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Pentaho Data Integration 4 Cookbook Paperback – June 23, 2011
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About the Author
Adrián Sergio Pulvirenti
Adrián was born in Buenos Aires, Argentina, in 1972. He earned his Bachelor degree in Computer Sciences at UBA, one of the most prestigious universities in South America.
He has dedicated more than fifteen years to developing desktop and web-based software solutions. Over the last few years he has been leading integration projects and the development of BI solutions.
María Carina Roldán
María Carina was born in Esquel, Argentina, in 1970. She earned her Bachelor degree in Computer Science at UNLP in La Plata and then moved to Buenos Aires where she has lived since 1994.
She has worked as a BI consultant for more than ten years. Over the last four, she has been dedicated full time to developing BI solutions using Pentaho Suite. Currently she works for Webdetails, one of the main Pentaho contributors.
She is the author of Pentaho 3.2 Data Integration: Beginner's Guide published by Packt Publishing in April 2010.
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Kettle itself is intuitive enough to learn, so this book could serve as a good resource even for Kettle novices. (They'll have to self-study other materials, perhaps the product documentation, to get off the ground.) Once a basic level of expertise is obtained, the patterns and practices given in this book will be of use.
Use cases for common scenarios are well represented. (Examples: How to read data from a database, dealing with fixed format and comma delimited files, working with XML, consuming a web service, generating reports.) These were all expected so no extra credit for these topics, though it's nice to have them all documented in one place for future reference. There are also quite a few recipes given for things I'd never before encountered like parsing of unstructured files (i.e. a Log4j log file), writing out JSON, producing Cartesian products given two lists, and matching values using fuzzy comparison logic. These topics were pleasant surprises to find, I can imagine practical uses for many of them. As an experienced ETL user, I can assure you anyone doing real production work with an ETL tool will find a few things of value here.
If you have a need for integration work and don't enjoy a lot of low-level coding, you probably owe it to yourself to try Kettle or another ETL product. If you're using ETL for anything beyond dirt-simple scenarios, you'll probably save yourself some time and effort by reviewing the best practices contained here.
This versatile tool is a must for all people working with data integration.
Transformations and jobs are the target in PDI to realize a task including data reading, writing, manipulations and integrations, doing mathematical or logical
operations, all this is tipical of a ETL tool (where ETL stands for Extract, Transform and Load).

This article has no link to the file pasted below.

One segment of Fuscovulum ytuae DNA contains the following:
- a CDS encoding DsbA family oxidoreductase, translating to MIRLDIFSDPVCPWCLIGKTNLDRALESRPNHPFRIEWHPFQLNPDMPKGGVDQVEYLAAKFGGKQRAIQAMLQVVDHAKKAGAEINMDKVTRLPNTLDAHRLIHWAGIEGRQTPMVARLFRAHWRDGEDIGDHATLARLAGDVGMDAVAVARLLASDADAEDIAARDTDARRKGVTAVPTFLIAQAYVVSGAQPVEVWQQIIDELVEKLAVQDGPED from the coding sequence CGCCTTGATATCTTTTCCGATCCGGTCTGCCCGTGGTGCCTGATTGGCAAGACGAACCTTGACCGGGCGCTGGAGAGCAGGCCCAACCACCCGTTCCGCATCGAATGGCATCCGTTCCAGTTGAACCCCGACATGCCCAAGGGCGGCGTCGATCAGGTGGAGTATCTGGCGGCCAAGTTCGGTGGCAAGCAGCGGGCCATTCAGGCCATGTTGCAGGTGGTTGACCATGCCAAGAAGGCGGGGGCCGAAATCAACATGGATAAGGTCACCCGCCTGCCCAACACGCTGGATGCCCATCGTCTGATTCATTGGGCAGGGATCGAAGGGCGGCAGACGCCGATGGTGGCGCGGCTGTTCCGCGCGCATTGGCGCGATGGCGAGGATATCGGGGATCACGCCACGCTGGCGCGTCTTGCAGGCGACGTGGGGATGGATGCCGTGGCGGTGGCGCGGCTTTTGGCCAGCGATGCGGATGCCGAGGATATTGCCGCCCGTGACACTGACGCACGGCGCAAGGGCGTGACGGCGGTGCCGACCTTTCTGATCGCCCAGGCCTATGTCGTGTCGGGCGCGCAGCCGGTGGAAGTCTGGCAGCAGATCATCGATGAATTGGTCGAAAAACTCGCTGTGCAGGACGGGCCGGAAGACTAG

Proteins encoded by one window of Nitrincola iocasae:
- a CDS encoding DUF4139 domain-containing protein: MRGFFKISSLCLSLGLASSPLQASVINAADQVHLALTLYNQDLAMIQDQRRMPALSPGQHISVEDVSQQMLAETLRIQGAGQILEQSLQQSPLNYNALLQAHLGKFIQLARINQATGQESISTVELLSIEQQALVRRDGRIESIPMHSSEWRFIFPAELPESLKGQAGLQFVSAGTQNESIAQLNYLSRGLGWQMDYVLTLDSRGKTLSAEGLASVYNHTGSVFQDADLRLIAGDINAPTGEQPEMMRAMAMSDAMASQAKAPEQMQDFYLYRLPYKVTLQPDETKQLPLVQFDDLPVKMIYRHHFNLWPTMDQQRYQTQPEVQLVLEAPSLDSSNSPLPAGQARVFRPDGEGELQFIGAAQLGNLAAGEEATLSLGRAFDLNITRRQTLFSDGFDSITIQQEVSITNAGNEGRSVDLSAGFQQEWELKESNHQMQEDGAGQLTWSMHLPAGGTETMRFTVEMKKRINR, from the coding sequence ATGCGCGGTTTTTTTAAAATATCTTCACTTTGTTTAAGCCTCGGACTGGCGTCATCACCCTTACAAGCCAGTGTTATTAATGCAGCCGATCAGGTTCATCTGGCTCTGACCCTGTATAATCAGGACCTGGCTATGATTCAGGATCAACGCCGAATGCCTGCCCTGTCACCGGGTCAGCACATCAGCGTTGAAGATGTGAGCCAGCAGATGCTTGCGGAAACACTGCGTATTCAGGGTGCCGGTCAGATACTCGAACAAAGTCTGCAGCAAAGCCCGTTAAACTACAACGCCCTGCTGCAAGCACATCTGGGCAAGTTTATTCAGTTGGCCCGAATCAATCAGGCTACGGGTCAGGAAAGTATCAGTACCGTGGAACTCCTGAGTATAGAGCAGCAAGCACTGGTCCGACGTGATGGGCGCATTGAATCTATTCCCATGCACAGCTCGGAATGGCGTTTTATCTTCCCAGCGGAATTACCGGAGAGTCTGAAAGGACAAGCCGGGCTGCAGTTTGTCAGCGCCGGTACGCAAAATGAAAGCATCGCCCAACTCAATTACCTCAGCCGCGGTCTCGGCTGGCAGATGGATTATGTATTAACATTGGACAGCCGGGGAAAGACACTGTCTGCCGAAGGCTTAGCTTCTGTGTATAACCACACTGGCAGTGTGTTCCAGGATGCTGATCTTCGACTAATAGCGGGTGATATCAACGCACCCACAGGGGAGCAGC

Do you need to move data from an excel file to a database, from a database to a text file?
Do you need to extract data from a LDAP server, FTP, mail, log file, compressed file, web service or web site?
All this must be done regularly, automatically?
Would it be cool to be notified by email if the process failed?
Sure you can do it in a lot of ways, but an ETL tool gives you the necessary help.
In addition an open source ETL, like Pentaho Data Integration, has behind a strong and skilled community to help you.
This book provides a lot of step-by-step examples (called "recipes") with a lot of practical, useful and very smart hints and strategies for developing transformations and jobs.
New steps (a step a is basic task, for example reading from a file, sorting , grouping, calculating, ...) are very well described and explained
Chapters of this book cover deeply all you need to know to understand the software and be ready to write your own transformations and be quickly productive.
I found very useful the space dedicated to:
- read and write file: unstructured and structured text files, excel and openoffice spreadsheets
- XML files and validation with DTD and XSD Schemas
- use fuzzy match step
- reuse and flexibility of trasformations (name parameters, variable, mapping)
- sending email with log log about the status of the execution
- file management: retrieve file from server like FTP, copying, moving, deleting, comparing
- integration of Kettle with Pentaho Suite (Pentaho Reporting Engine)
The way all these subjects are explained is progressive and gradual. The use of targeted examples makes the reading very pleasant and easy.
I suggest this book to you.
Of particular interest for advanced users will be the last three chapters, which discuss how to integrate PDI with the rest of the Pentaho Business Intelligence suite of tools, reusing transformations and jobs, and showing how to collect metadata on the processes being created in those transformations and jobs. If the reader finds building the recipes taking up too much time, the full set of code is available on the publisher's website as well as sample database sets on which the recipies are built.
In short, PDI Cookbook is another great reference book for Pentaho Data Integrator which fills a gap that was not covered with the Beginner's Guide or Pentaho Kettle Solutions.
Disclaimer: In the essence of full disclosure, Packt Publishing asked me to write this review and offered a copy of one of their other published works for my trouble. This in no way has changed my opinion on PDI Cookbook.